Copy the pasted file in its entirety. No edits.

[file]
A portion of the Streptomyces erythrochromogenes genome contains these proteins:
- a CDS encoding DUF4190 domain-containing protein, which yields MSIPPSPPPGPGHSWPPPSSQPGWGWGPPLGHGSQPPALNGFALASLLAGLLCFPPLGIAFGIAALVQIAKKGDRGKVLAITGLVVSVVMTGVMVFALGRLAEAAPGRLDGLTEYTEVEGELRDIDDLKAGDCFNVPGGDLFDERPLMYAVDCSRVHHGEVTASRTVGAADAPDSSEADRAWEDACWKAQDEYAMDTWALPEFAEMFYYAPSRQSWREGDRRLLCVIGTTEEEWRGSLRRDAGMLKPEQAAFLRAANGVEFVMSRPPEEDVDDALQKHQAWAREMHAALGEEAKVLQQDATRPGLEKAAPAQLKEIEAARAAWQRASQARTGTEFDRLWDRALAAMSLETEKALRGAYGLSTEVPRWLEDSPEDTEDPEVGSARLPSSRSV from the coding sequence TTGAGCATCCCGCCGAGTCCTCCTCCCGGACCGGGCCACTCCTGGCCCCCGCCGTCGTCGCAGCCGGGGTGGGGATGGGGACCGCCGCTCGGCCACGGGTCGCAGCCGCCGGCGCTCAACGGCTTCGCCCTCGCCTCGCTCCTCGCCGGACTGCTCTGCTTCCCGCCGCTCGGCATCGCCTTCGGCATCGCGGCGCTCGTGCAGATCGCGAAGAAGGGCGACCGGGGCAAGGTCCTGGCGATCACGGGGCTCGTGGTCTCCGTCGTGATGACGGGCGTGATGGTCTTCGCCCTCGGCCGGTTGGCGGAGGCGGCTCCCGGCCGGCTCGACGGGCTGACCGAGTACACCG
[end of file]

A portion of the Streptomyces erythrochromogenes genome contains these proteins:
- a CDS encoding DUF4190 domain-containing protein, which yields MSIPPSPPPGPGHSWPPPSSQPGWGWGPPLGHGSQPPALNGFALASLLAGLLCFPPLGIAFGIAALVQIAKKGDRGKVLAITGLVVSVVMTGVMVFALGRLAEAAPGRLDGLTEYTEVEGELRDIDDLKAGDCFNVPGGDLFDERPLMYAVDCSRVHHGEVTASRTVGAADAPDSSEADRAWEDACWKAQDEYAMDTWALPEFAEMFYYAPSRQSWREGDRRLLCVIGTTEEEWRGSLRRDAGMLKPEQAAFLRAANGVEFVMSRPPEEDVDDALQKHQAWAREMHAALGEEAKVLQQDATRPGLEKAAPAQLKEIEAARAAWQRASQARTGTEFDRLWDRALAAMSLETEKALRGAYGLSTEVPRWLEDSPEDTEDPEVGSARLPSSRSV from the coding sequence TTGAGCATCCCGCCGAGTCCTCCTCCCGGACCGGGCCACTCCTGGCCCCCGCCGTCGTCGCAGCCGGGGTGGGGATGGGGACCGCCGCTCGGCCACGGGTCGCAGCCGCCGGCGCTCAACGGCTTCGCCCTCGCCTCGCTCCTCGCCGGACTGCTCTGCTTCCCGCCGCTCGGCATCGCCTTCGGCATCGCGGCGCTCGTGCAGATCGCGAAGAAGGGCGACCGGGGCAAGGTCCTGGCGATCACGGGGCTCGTGGTCTCCGTCGTGATGACGGGCGTGATGGTCTTCGCCCTCGGCCGGTTGGCGGAGGCGGCTCCCGGCCGGCTCGACGGGCTGACCGAGTACACCG